This university will pay you to get the flu and stay in "Hotel Influenza'
St. Louis, MO (WVUE) - A university is paying people $3,500 to get the flu and stay 10 days in what they have deemed 'Hotel Influenza."
For more information on the study, click here.
Saint Louis University is asking volunteers to to willingly expose themselves to the influenza virus after receiving either the flu vaccine or a placebo, in hopes that the results will lead to a better understanding of the illness, according to a news release on the university's website.
The facility, which the university is now calling 'Hotel Influenza," allows SLU to conduct human challenge influenza studies, which differ from the more common flu vaccine clinical trials historically done at SLU.
"Human challenge studies are a way to get a lot of information quicker, with a smaller number of volunteers and less cost than a traditional vaccine study," Hoft said in the statement."In a traditional flu study, we vaccinate people and see if their immune systems respond by creating antibodies that fight flu. In a human challenge study, we vaccinate people, then deliberately challenge their bodies by exposing them to flu to see if they get sick."
Volunteers are quarantined in SLU's challenge unit for about 10 days.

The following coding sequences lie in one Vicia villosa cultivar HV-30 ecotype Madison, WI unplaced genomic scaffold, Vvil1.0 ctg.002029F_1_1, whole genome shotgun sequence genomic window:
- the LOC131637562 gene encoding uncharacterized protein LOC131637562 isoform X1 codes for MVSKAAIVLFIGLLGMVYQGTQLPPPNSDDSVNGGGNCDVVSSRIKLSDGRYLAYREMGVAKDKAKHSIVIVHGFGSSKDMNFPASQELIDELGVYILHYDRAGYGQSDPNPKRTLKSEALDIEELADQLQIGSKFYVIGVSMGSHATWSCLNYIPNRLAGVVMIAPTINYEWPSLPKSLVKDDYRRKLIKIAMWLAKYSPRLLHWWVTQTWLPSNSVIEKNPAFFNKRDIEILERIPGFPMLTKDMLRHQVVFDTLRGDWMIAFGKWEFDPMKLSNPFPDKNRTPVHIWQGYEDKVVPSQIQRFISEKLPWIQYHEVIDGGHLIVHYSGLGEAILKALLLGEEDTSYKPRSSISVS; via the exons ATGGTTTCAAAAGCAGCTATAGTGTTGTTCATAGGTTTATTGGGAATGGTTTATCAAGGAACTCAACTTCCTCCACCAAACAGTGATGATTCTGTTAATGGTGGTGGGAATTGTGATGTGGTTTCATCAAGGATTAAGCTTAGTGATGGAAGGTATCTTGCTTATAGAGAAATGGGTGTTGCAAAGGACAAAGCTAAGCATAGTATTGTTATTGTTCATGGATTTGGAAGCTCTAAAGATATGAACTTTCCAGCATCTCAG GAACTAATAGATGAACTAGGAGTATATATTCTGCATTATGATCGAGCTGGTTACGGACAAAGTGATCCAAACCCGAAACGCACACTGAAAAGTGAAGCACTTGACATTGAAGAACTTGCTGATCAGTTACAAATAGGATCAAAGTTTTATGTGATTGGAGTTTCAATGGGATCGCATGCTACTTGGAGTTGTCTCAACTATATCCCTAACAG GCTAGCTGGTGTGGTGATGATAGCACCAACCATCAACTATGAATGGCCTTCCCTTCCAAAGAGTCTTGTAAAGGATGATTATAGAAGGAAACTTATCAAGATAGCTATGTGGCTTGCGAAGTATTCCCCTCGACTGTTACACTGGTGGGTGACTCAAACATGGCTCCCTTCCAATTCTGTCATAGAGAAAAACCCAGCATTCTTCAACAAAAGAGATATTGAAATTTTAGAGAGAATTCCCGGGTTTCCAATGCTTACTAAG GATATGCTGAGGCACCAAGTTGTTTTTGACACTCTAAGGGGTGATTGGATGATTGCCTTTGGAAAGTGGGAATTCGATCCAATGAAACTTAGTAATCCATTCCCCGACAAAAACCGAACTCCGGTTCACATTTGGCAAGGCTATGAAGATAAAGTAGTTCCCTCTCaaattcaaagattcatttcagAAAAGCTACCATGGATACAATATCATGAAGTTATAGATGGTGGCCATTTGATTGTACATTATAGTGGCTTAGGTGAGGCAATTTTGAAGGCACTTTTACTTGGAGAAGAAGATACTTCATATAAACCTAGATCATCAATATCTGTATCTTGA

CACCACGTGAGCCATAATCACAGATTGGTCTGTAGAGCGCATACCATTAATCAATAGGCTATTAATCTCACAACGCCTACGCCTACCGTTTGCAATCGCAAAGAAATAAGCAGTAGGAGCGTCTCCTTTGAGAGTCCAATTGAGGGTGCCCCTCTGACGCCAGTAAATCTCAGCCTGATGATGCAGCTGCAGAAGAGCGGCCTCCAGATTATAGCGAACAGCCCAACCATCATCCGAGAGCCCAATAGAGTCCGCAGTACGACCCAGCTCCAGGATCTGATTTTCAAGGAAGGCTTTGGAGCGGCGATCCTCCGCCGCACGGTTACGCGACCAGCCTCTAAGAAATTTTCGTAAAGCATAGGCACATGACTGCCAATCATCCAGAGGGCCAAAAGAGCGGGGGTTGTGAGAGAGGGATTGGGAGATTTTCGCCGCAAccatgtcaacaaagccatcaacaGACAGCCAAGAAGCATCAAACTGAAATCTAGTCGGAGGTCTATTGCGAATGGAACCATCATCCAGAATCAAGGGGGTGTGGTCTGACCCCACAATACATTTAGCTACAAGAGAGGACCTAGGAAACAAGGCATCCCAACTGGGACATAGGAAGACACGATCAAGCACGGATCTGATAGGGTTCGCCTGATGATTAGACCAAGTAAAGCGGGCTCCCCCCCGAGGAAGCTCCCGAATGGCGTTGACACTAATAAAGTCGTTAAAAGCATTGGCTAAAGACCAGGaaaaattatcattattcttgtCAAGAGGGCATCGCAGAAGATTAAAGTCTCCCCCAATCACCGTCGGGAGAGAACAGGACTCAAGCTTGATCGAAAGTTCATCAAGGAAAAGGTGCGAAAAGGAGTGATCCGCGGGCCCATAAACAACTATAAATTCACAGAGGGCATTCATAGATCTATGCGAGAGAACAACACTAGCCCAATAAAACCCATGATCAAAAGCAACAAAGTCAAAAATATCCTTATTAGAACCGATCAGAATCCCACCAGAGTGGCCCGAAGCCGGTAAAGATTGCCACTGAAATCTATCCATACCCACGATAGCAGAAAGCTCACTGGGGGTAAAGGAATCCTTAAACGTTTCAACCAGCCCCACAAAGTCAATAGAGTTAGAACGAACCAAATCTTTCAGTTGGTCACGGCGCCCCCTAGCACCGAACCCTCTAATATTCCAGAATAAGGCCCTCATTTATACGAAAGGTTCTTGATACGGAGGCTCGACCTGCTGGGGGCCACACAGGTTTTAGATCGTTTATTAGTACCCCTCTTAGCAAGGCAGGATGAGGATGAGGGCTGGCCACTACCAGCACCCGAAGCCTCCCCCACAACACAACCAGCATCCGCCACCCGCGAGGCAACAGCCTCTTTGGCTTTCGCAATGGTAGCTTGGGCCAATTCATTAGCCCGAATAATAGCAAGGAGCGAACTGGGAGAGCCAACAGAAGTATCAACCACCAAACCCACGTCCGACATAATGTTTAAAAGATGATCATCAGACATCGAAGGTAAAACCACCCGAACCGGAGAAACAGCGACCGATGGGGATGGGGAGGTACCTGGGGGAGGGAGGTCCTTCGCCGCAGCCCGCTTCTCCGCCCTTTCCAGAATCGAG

During that time, they are observed and have blood and lung tests and nose swabs to see if they are infected with flu and shedding the virus, which means the virus is present in mucus and other body secretions and can be transmitted to others.
They are not allowed to go home until tests show they are negative for infection for two days, according to the report
All of the volunteers will 'enjoy' an extended stay in Hotel Influenza.
The facility can accommodate as many as 24 study volunteers in hotel-style rooms that are equipped with private bathrooms, TV and internet.
Common areas with comfy chairs offer spaces to socialize, read or watch TV with picture-window views of the Arch. Catered meals are served in the dining room/kitchen area, and there is exercise equipment for a quick workout, according to the report.
"You know when they're exposed to the flu, so can plan exactly when to study it. You are not waiting for nature to take its course. If a challenge trial shows the vaccine protected a small group of volunteers against flu, you can be much more confident the vaccine is more likely to be worth the hundreds of millions of dollars of investment to go through phase 3 development," Hoft said.
Volunteers for human challenge studies typically receive compensation of about $3,500 for their time and travel. Nurses are in the unit around the clock to monitor and care for them.
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